Lupita signs with Lancôme, and it’s a big deal

lupita nyongo for lancome

Lupita Nyong’o is gorgeous, talented, graceful, intelligent, stylish, and newly in possession of a shiny Academy Award. So it was only a matter of time before a beauty company signed her (and I’m willing to wager that she had quite a few of them knocking at her door). Her new role as a Lancôme “brand ambassador” isn’t surprising, really — I think it’s quite an organic fit — but it says something exciting about how we define beauty now.

Lupita is physically stunning, but I don’t think that’s why so many people like her.

First, I think a large part of why so many people like Lupita is that she comes across as carefree, enthusiastic, and delighted. She seems so genuinely thrilled to be living her dream, and you can’t help but feel happy for her. I mean, maybe you can if you have a heart of stone, but c’mon — it is wonderful to see such a bright, graceful, hard-working woman succeed. So yes, Lupita is physically stunning, but I don’t think that’s why so many people are drawn to her. It’s her joie de vivre that makes her attractive, and I think people respond to her inner beauty. She sparkles.

Yes, it helps that she is so gorgeous, too. (Lupita won the Oscar; I’m a shoo-in for the Understatement Of The Year award.) But for a dark-skinned woman to have companies fighting to sign a huge contract with her — well, it’s a big deal, because it reflects the diversity of the world we live in, and it. Yet simultaneously, it just seems like common sense. While it’s noteworthy that she’s breaking ground as the first black actress to sign with Lancôme, it’s also the sort of move that makes people say, “Duh, of course she has a contract.” Lupita is beautiful, she’s talented, and she’s one of the most in-demand actresses in the world — so why wouldn’t she be a global beauty icon?

Photo: Alexi Lubomirski for Lancôme

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  • Ona_in_Barcelona

    Bravo, Lupita – but boo, Lancome, for the outrageous Photoshopping! My god. They took a gorgeous woman and made her look like an anime character. I’ll never understand it

    • Annie

      Too much, you think? I’ve seen waaaay more. At least we can see the texture on her lips and skin. (Silver lining?) My pet peeve is when all of the tiny blood vessels in the eyes are ‘shopped out. I mean, come on. Can’t SOME of them exist?

      • Ona_in_Barcelona

        I think so! There seems to be a new trend in Photoshopping where they keep some texture to the skin – it’s not just blurred out like it used to be – but it’s still totally unnatural, it’s the same texture all over (clone stamp tool?). Because I mean, we know what Lupita looks like. We know that she has BEAUTIFUL skin, that nevertheless is a little tauter across the apples of her cheeks, a bit different on her forehead, etc.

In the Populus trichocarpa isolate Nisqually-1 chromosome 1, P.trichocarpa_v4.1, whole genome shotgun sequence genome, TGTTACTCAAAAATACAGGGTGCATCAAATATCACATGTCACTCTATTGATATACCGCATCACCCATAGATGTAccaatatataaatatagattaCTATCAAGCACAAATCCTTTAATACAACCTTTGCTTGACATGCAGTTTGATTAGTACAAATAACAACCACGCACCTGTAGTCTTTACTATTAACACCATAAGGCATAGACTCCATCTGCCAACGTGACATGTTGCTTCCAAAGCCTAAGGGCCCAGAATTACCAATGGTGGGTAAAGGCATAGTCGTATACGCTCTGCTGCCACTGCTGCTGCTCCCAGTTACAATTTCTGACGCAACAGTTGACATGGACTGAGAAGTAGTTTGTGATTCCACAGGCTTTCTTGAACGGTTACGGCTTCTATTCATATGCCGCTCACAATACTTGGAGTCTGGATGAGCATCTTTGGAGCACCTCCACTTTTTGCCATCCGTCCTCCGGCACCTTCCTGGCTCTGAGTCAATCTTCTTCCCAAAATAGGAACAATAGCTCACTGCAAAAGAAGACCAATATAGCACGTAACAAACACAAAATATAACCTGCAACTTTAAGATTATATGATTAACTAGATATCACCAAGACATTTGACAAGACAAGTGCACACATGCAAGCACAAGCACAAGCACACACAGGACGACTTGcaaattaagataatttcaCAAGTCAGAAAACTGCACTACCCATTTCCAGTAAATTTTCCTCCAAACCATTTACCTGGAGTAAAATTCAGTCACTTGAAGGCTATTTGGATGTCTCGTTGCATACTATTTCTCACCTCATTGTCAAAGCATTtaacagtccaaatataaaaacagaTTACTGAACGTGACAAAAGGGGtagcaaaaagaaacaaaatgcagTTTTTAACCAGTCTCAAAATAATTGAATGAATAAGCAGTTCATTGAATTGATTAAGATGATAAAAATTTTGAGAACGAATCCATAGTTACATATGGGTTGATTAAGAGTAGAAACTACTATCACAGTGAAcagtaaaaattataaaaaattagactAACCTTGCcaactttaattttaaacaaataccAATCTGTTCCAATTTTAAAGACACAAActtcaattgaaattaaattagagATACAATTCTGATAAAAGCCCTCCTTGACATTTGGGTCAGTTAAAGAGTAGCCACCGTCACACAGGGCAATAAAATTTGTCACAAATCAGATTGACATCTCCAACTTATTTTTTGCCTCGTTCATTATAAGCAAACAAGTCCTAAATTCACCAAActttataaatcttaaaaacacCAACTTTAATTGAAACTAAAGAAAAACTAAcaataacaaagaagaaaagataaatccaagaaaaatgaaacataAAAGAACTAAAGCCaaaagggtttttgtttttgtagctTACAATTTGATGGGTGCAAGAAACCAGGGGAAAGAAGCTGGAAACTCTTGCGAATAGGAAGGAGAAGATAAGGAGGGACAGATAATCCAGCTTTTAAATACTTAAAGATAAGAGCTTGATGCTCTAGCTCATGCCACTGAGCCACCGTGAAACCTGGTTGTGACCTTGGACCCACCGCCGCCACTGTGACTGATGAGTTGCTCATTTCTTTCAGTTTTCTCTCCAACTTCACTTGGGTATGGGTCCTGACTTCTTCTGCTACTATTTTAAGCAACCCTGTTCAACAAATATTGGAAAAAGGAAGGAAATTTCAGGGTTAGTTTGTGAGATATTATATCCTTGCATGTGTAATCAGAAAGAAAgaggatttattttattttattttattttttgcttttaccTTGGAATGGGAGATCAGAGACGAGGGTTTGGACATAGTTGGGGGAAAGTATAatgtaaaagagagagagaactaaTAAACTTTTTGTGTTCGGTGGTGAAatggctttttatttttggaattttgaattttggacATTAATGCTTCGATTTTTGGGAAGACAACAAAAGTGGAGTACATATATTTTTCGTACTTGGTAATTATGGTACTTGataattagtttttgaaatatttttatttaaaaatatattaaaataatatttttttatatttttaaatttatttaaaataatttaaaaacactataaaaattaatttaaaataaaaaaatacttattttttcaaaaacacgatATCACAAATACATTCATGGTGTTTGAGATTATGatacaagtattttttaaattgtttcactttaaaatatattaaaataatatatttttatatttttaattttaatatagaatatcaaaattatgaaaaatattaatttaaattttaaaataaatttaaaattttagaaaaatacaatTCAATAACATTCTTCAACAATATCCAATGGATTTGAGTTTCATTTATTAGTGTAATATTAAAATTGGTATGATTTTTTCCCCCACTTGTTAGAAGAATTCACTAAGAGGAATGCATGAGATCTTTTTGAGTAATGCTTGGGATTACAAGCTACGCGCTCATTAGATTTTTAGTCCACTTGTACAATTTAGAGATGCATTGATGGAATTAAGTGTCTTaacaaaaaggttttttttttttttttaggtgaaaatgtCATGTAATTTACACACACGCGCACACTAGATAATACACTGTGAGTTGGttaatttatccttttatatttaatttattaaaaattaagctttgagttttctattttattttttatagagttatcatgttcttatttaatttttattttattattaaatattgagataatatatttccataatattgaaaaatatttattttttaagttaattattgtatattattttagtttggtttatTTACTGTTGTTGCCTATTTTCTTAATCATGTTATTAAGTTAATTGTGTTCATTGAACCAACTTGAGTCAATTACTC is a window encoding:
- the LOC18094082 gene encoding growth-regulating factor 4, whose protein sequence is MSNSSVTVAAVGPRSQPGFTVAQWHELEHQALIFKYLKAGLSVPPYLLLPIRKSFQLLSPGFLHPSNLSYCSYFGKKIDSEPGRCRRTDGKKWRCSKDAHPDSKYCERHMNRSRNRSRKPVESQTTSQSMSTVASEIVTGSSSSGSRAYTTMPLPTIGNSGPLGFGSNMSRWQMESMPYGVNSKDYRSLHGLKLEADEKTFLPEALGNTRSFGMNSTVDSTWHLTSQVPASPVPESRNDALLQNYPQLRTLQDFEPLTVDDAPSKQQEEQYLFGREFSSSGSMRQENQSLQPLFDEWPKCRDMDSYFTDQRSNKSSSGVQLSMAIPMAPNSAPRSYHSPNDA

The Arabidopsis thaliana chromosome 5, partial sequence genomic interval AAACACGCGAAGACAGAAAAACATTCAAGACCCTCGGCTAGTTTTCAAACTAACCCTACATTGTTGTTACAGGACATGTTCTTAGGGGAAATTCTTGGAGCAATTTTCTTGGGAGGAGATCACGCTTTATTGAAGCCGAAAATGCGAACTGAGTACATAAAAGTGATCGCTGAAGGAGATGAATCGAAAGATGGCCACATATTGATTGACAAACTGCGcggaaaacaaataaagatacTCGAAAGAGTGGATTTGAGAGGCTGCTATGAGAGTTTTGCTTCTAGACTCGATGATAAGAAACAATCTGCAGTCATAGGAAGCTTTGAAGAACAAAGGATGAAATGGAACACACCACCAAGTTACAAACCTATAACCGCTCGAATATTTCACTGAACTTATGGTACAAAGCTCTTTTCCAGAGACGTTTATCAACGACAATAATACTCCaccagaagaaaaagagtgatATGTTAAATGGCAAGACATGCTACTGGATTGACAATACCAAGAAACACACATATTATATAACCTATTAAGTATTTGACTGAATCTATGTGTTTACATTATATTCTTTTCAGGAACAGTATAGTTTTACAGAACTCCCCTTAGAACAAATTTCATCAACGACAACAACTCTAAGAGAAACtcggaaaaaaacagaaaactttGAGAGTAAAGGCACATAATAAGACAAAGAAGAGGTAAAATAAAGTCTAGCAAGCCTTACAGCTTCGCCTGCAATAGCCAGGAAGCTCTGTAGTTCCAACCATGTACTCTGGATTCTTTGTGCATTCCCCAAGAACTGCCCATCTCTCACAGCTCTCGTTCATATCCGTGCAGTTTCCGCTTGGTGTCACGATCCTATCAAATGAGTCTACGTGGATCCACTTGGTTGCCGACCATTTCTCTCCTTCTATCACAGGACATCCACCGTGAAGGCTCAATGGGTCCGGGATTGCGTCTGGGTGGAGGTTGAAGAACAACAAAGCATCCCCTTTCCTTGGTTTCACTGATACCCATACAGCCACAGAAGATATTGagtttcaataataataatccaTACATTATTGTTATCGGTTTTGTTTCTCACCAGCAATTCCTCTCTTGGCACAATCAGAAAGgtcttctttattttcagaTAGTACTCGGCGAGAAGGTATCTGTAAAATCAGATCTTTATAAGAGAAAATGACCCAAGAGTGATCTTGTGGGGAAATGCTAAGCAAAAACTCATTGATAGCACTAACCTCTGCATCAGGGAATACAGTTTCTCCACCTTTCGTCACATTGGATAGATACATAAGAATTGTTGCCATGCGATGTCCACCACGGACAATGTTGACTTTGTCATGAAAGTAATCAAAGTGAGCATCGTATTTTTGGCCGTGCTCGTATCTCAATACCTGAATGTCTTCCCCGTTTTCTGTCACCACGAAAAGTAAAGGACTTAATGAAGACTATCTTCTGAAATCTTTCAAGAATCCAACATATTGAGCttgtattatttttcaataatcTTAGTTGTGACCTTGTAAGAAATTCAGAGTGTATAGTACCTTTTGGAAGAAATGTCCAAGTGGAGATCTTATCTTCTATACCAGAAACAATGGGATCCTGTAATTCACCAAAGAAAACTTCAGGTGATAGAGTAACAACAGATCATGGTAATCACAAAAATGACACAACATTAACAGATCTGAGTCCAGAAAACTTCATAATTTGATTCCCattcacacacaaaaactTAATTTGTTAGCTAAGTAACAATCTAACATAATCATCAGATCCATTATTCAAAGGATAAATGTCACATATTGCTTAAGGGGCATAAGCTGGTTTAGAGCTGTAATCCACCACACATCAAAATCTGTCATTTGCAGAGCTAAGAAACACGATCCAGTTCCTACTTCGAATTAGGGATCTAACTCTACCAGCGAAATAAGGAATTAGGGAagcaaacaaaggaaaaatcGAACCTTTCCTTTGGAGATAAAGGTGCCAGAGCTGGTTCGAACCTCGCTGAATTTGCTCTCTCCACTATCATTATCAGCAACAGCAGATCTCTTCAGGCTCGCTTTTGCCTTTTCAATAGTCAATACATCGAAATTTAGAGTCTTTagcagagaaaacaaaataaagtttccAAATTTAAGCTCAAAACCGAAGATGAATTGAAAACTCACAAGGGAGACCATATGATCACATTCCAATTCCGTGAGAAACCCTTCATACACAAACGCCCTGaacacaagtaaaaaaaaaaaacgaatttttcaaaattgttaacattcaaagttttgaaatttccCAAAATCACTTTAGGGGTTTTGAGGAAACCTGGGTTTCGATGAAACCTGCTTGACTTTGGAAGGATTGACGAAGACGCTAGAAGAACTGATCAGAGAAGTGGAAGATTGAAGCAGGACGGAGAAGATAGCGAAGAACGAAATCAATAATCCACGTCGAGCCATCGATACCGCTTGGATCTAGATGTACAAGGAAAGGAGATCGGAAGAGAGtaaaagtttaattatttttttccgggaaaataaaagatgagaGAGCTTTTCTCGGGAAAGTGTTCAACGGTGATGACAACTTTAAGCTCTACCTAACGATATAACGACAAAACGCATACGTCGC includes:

I seriously don’t buy L’Oreal/Lancome products because of this. I don’t trust them. They never show real skin in their ads, ever – therefore I can’t believe their ads at all, therefore I don’t believe that their products will work at all or even that their products contain what they say they do. It’s all so blatantly false, I just can’t get behind it! L’Oreal, of course, is by no means the only offender, but they seem to be pretty consistently bad about it, I think.

        OBVI this is an unusually strong position. I admit I was influenced by coming across some 70s and 80s French Vogues in a secondhand bookstore a while ago – I was just so blown away by seeing actual skin in the cover of a magazine! Skin that was beautiful, but had pores and tiny hairs and micro wrinkles! Why is that so scary? /end rant, haha!

        • Annie

          Tiny hairs and micro wrinkles? Ha. I can’t imagine seeing that today. Maybe the tiny wrinkles, but hair? Nope.

          A photographer and I were talking about retouching the other day. We were saying that it’s nice to see some pores, that the plasticy-perfect look feels dated. But I’m wondering if most consumers agree. (Obviously, you do not!) Have we perhaps become so conditioned to seeing poreless skin that now, if ads showed pores, the skin would look “flawed”? No way to know.

          If you want to talk major ‘shop and Lancome, the ads with Julia Roberts seem the most retouched to me. Those are the ones that stood out to me, making me think, “But this doesn’t even look like a photograph.” Maybe that’s the point?

          Just curious. Do you think any brands/publications retouch in a way that strikes the right balance?